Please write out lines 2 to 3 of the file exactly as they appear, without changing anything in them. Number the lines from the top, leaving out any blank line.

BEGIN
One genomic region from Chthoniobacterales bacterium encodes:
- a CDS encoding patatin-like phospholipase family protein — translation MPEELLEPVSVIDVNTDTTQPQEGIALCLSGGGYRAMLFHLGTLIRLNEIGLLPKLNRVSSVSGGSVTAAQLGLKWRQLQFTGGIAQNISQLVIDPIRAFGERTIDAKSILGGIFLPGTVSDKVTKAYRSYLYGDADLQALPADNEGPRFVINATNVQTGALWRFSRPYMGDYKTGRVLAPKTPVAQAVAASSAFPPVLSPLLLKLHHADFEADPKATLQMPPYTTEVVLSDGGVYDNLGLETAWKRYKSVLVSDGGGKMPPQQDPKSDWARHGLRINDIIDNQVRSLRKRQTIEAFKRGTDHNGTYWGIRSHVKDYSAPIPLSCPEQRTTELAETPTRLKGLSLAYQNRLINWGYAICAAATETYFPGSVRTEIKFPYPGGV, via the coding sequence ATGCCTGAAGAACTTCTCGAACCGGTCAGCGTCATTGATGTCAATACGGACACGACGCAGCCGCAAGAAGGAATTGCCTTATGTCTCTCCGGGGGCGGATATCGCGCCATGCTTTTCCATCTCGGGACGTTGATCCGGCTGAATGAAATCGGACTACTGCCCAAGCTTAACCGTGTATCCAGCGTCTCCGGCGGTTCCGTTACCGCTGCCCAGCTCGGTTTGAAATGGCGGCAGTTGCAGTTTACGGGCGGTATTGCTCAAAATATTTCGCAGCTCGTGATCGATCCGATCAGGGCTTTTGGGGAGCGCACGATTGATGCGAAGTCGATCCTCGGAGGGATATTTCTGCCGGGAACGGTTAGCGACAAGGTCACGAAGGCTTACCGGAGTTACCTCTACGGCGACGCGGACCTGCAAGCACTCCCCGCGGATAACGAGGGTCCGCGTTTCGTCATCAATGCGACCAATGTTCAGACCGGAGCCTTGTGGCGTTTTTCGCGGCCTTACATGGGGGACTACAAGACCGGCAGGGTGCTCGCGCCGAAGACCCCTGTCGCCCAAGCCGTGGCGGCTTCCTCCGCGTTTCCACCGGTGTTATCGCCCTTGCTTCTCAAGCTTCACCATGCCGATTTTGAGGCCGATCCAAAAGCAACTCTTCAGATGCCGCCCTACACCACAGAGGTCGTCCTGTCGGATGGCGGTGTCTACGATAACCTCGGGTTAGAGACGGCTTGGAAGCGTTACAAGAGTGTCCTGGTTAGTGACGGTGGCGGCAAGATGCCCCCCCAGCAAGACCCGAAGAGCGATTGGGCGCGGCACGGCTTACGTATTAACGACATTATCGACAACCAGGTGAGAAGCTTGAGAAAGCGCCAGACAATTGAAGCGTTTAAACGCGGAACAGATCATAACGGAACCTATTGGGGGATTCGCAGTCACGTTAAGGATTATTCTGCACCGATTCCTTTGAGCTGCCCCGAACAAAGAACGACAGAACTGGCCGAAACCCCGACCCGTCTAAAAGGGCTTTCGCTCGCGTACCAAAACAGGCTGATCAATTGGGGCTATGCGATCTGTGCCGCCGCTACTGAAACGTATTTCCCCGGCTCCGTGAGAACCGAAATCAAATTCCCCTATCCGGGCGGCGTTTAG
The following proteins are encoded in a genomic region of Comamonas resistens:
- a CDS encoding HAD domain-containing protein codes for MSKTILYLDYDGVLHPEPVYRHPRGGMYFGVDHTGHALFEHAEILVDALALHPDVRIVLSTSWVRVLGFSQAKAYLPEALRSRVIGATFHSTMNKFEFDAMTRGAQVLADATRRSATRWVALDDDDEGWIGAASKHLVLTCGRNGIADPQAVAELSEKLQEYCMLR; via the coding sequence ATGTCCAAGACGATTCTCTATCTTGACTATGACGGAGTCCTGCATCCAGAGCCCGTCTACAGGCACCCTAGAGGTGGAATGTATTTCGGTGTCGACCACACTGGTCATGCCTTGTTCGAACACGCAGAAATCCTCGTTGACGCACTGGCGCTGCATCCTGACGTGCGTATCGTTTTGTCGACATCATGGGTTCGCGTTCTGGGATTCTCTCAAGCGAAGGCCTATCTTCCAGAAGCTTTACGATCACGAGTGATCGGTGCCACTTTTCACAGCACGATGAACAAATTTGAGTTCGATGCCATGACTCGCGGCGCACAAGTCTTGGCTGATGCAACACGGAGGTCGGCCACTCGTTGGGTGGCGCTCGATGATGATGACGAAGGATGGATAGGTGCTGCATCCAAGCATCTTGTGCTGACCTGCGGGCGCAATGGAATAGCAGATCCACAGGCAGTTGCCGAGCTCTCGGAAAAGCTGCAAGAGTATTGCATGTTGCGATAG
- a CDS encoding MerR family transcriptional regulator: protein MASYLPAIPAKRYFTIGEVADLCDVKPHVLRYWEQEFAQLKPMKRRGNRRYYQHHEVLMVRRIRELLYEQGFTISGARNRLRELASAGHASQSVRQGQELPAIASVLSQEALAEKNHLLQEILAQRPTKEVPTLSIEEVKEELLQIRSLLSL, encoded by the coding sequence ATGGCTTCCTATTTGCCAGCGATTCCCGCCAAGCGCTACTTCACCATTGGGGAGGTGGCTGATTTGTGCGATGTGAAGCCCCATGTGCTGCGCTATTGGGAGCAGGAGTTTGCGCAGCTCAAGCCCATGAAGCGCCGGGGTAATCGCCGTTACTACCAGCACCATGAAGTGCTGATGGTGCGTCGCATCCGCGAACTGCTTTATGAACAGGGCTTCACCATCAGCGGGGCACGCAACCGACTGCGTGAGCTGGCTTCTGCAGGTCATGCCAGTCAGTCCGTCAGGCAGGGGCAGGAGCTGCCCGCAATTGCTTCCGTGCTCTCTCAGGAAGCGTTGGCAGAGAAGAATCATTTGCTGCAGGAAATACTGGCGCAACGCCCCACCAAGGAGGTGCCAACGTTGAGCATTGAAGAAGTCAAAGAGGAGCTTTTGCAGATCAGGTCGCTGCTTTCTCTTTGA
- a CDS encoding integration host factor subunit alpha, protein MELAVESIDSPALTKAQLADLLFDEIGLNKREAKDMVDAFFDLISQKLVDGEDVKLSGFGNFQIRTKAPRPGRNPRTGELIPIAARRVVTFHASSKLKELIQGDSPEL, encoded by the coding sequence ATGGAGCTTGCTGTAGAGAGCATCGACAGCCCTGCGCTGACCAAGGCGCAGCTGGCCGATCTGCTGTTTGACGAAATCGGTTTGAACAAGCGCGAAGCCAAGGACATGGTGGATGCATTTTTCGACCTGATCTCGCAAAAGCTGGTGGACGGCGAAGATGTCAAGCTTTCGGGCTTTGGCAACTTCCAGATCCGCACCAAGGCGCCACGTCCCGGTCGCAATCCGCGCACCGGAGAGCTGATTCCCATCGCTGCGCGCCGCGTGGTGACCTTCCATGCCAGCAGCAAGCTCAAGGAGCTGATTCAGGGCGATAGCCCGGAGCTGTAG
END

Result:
- a CDS encoding patatin-like phospholipase family protein — translation MPEELLEPVSVIDVNTDTTQPQEGIALCLSGGGYRAMLFHLGTLIRLNEIGLLPKLNRVSSVSGGSVTAAQLGLKWRQLQFTGGIAQNISQLVIDPIRAFGERTIDAKSILGGIFLPGTVSDKVTKAYRSYLYGDADLQALPADNEGPRFVINATNVQTGALWRFSRPYMGDYKTGRVLAPKTPVAQAVAASSAFPPVLSPLLLKLHHADFEADPKATLQMPPYTTEVVLSDGGVYDNLGLETAWKRYKSVLVSDGGGKMPPQQDPKSDWARHGLRINDIIDNQVRSLRKRQTIEAFKRGTDHNGTYWGIRSHVKDYSAPIPLSCPEQRTTELAETPTRLKGLSLAYQNRLINWGYAICAAATETYFPGSVRTEIKFPYPGGV, via the coding sequence ATGCCTGAAGAACTTCTCGAACCGGTCAGCGTCATTGATGTCAATACGGACACGACGCAGCCGCAAGAAGGAATTGCCTTATGTCTCTCCGGGGGCGGATATCGCGCCATGCTTTTCCATCTCGGGACGTTGATCCGGCTGAATGAAATCGGACTACTGCCCAAGCTTAACCGTGTATCCAGCGTCTCCGGCGGTTCCGTTACCGCTGCCCAGCTCGGTTTGAAATGGCGGCAGTTGCAGTTTACGGGCGGTATTGCTCAAAATATTTCGCAGCTCGTGATCGATCCGATCAGGGCTTTTGGGGAGCGCACGATTGATGCGAAGTCGATCCTCGGAGGGATATTTCTGCCGGGAACGGTTAGCGACAAGGTCACGAAGGCTTACCGGAGTTACCTCTACGGCGACGCGGACCTGCAAGCACTCCCCGCGGATAACGAGGGTCCGCGTTTCGTCATCAATGCGACCAATGTTCAGACCGGAGCCTTGTGGCGTTTTTCGCGGCCTTACATGGGGGACTACAAGACCGGCAGGGTGCTCGCGCCGAAGACCCCTGTCGCCCAAGCCGTGGCGGCTTCCTCCGCGTTTCCACCGGTGTTATCGCCCTTGCTTCTCAAGCTTCACCATGCCGATTTTGAGGCCGATCCAAAAGCAACTCTTCAGATGCCGCCCTACACCACAGAGGTCGTCCTGTCGGATGGCGGTGTCTACGATAACCTCGGGTTAGAGACGGCTTGGAAGCGTTACAAGAGTGTCCTGGTTAGTGACGGTGGCGGCAAGATGCCCCCCCAGCAAGACCCGAAGAGCGATTGGGCGCGGCACGGCTTACGTATTAACGACATTATCGACAACCAGGTGAGAAGCTTGAGAAAGCGCCAGACAATTGAAGCGTTTAAACGCGGAACAGATCATAACGGAACCTATTGGGGGATTCGCAGTCACGTTAAGGATTATTCTGCACCGATTCCTTTGAGCTGCCCCGAACAAAGAACGACAGAACTGGCCGAAACCCCGACCCGTCTAAAAGGGCTTTCGCTCGCGTACCAAAACAGGCTGATCAATTGGGGCTATGCGATCTGTGCCGCCGCTACTGAAACGTATTTCCCCGGCTCCGTGAGAACCGAAATCAAATTCCCCTATCCGGGCGGCGTTTAG
The following proteins are encoded in a genomic region of Comamonas resistens: